1. I think that you are on to something: body is definitely gearing down: I know that because of NFP, my cycles are definitely not what they used to be. I find a lot of hope looking at my friends who also have many children, once twit baby is like 6 or 7. Of course they don’t look like a Victoria Secret model, not that they would want to. But you can see that their bodies no longer looks pregnant. It’s like it got over it. I can deal with the baby making years being what they are (with not a whole lot of sleep, you are right about that!) as long as there is a light at the end of the tunnel.

  4. I shall be haunting this post. I only have two little ones but I’ve basically had them in the last 3 years and the resulting body 9 months post partum is something I’m just realizing is here to stay. I’ve never been a size 8 but I am starting to realize curvy pre babies is very different from curvy post babies. My one survival tip so far is remembering old What Not to Wear episodes I sort of ignored but now pop into my head when attempting to shop. They often dealt with women who have has children and focused on accenting good things and using style camouflage for your less favourite areas. I recently bought an out of character dress based on their advice for a wedding. It is a larger size number than I’m comfortable with but it is the size that fits best, and it skims rather than clings. We’ll see if that boosts confidence a bit…you are inspiration Véronique and I appreciate your healthy attitude towards your body!

    1. “Bring the focus to the narrowest part of your waist…” I too can hear Stacey and Clinton when I shop! There’s been a lot of good stuff on my Facebook wall too if you want to check that out.

  5. I just scored at Ricki’s :). I too am hiding mommy bits. My usual haunts include Joe Fresh and Reitmans but lately they disappoint….pleasantly surprised that Rickis had some awesome higher waisted stretch pants that look good, fit well and are super comfy.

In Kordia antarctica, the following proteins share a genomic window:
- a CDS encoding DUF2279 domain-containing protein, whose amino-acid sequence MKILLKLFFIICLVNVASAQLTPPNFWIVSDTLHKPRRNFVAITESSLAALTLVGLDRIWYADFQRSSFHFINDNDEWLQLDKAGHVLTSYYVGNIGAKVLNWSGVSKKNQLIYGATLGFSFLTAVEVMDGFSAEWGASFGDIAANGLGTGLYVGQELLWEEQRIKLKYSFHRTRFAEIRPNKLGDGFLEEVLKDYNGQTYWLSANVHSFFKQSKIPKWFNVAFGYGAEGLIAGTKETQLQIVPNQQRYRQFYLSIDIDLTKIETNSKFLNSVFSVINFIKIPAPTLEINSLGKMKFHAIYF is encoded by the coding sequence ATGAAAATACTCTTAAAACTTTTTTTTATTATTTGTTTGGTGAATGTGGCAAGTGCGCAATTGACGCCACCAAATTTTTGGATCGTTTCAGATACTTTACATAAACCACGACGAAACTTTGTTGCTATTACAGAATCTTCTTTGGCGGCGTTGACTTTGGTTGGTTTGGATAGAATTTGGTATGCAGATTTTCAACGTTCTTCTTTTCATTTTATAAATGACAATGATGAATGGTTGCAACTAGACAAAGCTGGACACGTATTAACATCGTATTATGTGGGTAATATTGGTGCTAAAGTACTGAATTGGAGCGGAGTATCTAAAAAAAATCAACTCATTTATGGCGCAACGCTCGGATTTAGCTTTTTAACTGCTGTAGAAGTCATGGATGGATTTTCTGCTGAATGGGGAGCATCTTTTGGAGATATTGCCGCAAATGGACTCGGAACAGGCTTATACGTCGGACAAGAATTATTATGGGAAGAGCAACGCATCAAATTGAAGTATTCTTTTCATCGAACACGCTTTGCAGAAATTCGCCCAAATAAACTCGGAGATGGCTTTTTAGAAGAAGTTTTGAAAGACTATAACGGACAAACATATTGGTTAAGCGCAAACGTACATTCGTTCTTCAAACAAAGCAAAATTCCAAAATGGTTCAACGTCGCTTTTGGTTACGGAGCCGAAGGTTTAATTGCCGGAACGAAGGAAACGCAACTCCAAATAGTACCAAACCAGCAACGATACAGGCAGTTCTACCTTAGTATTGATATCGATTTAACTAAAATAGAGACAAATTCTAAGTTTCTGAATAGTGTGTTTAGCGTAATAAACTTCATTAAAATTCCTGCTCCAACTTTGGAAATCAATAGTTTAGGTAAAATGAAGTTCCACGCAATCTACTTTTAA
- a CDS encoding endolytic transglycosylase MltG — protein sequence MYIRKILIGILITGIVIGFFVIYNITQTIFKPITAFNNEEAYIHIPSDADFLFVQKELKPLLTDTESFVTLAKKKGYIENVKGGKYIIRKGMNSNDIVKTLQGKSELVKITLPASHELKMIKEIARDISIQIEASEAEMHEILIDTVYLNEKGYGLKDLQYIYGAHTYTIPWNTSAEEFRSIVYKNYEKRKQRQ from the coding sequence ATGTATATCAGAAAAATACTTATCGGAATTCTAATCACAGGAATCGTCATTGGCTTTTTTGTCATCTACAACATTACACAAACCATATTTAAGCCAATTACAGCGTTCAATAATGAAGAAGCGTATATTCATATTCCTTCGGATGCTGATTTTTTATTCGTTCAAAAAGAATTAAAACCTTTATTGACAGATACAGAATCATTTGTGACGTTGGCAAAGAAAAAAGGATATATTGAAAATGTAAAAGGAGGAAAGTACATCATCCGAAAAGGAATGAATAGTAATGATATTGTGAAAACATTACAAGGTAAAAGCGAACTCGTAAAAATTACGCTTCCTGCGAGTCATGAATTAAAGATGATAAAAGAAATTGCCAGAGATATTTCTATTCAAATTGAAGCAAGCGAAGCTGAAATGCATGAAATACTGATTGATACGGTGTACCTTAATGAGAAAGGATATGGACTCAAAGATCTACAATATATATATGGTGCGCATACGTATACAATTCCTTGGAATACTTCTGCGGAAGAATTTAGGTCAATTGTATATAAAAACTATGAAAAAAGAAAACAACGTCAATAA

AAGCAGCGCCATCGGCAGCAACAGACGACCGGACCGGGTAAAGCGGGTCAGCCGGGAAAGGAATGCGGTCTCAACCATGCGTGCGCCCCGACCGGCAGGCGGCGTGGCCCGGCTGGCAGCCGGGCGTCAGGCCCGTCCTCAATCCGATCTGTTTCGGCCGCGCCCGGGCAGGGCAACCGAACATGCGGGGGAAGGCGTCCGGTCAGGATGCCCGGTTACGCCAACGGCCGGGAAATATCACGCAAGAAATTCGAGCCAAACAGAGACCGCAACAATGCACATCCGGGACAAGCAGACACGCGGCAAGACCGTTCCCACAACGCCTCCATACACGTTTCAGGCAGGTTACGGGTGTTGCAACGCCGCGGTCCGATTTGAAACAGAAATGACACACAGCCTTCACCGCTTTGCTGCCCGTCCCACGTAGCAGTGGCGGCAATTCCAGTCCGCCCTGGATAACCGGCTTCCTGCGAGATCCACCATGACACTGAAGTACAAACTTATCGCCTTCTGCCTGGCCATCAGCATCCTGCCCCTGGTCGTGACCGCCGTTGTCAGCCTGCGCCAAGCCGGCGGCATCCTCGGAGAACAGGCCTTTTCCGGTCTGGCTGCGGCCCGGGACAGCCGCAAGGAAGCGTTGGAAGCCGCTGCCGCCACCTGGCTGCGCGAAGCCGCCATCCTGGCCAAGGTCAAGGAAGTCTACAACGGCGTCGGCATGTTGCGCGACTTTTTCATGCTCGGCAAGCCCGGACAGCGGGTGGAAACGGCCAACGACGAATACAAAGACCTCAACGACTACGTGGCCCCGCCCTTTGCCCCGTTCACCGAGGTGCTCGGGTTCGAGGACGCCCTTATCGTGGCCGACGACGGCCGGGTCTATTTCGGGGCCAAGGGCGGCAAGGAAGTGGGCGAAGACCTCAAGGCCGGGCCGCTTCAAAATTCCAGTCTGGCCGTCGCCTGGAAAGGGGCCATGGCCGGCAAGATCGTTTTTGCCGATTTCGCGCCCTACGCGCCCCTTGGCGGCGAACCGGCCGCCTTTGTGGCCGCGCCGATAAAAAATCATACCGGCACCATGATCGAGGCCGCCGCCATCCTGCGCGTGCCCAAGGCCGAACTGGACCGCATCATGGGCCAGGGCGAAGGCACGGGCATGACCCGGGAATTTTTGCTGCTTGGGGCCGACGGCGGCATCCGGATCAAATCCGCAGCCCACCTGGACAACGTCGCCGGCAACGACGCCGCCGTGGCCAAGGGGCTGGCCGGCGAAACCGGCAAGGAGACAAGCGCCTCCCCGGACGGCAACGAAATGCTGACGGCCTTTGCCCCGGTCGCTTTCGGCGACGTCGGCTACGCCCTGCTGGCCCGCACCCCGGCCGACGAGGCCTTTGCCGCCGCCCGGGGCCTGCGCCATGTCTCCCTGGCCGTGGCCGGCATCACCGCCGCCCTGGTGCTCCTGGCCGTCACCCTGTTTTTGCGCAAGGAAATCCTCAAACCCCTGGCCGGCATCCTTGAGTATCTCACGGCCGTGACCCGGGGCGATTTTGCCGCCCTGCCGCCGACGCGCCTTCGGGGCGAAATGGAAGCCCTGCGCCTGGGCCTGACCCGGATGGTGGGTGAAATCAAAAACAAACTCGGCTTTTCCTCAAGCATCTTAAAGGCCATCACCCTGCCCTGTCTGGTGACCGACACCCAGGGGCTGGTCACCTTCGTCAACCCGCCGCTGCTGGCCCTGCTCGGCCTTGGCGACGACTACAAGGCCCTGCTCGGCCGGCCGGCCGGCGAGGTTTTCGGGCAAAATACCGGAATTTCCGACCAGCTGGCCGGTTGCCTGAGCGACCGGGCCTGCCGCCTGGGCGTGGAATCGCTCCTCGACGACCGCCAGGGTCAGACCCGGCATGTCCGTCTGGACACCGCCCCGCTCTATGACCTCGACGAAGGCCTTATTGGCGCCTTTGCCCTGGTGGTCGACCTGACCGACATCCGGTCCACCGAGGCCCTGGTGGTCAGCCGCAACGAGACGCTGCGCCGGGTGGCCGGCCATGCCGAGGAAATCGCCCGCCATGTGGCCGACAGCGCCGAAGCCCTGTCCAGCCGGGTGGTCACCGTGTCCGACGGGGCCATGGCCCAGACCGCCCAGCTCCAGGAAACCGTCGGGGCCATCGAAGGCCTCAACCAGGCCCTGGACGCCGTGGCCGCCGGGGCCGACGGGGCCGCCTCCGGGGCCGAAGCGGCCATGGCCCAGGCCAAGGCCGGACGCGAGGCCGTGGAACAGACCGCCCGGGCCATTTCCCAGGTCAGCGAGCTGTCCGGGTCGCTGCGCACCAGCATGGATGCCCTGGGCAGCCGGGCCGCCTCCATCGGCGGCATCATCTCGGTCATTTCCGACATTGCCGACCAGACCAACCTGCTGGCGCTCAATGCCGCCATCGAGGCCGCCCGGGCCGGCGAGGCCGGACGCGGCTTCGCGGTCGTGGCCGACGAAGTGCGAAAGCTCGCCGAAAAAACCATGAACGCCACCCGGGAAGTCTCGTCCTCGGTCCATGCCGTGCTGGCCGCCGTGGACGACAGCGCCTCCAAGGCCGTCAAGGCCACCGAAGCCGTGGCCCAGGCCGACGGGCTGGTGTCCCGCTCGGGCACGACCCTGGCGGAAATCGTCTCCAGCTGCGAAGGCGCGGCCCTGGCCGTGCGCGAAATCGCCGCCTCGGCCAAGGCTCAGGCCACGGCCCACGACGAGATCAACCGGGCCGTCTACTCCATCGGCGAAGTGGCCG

This such a funny coincidence because my hubby and I were just talking about this very topic last night.

    Good luck

    1. Wonderful! This web site is amazing: fun and actually useful! So the problem with my jeans (in the post) is not my butt but the pocket placement! I love it!

      1. Exactly! You’ve been stuffing yourself into mom jeans unawares 🙂 — bad pocket placement (hello, longbutt) and probably boot cut would be better than skinny. Remember: no bad bodies, just bad clothes (repeat as necessary).

  6. I’ve been thinking about this one all day. Last night, before church, my husband mentioned that a few weeks ago a woman sitting next to us mentioned how exciting it was that soon we would ‘have another’ (baby). Our youngest is 13 months old, and I am not pregnant. It stung on so many levels. I’d worn a dress that evening to feel lovely, I’d just started running again, and sheesh, didn’t she know that I’d been nursing and/or pregnant for the last ten years! I cried a little, then asked my husband to comment to me when something looks lovely on me. I’m going to pay more attention to what I’m wearing…and start that mutu plan!!

    1. In response, this has happened to a lot of people. LOTS. It has happened to me when I was not post-partum, when I was thin and 20. So don’t feel badly. People are silly. I told my husband to never ask when a baby was due if he didn’t see the head actually crowning! LOL! Try not to take her comment personally, I think those gaffes are quite common, unfortunately.

  7. Hello dear friend! I don’t know if I ever told you, but I think that you rock the uncooperative body most days. Here are my thoughts:
    -skinny jeans can be good, but with a shirt that comes down to low hip area. Not a skin tight shirt, but not too loose either.
    -low rise jeans are a sign of the collapse of society. Beware the low-rise jean.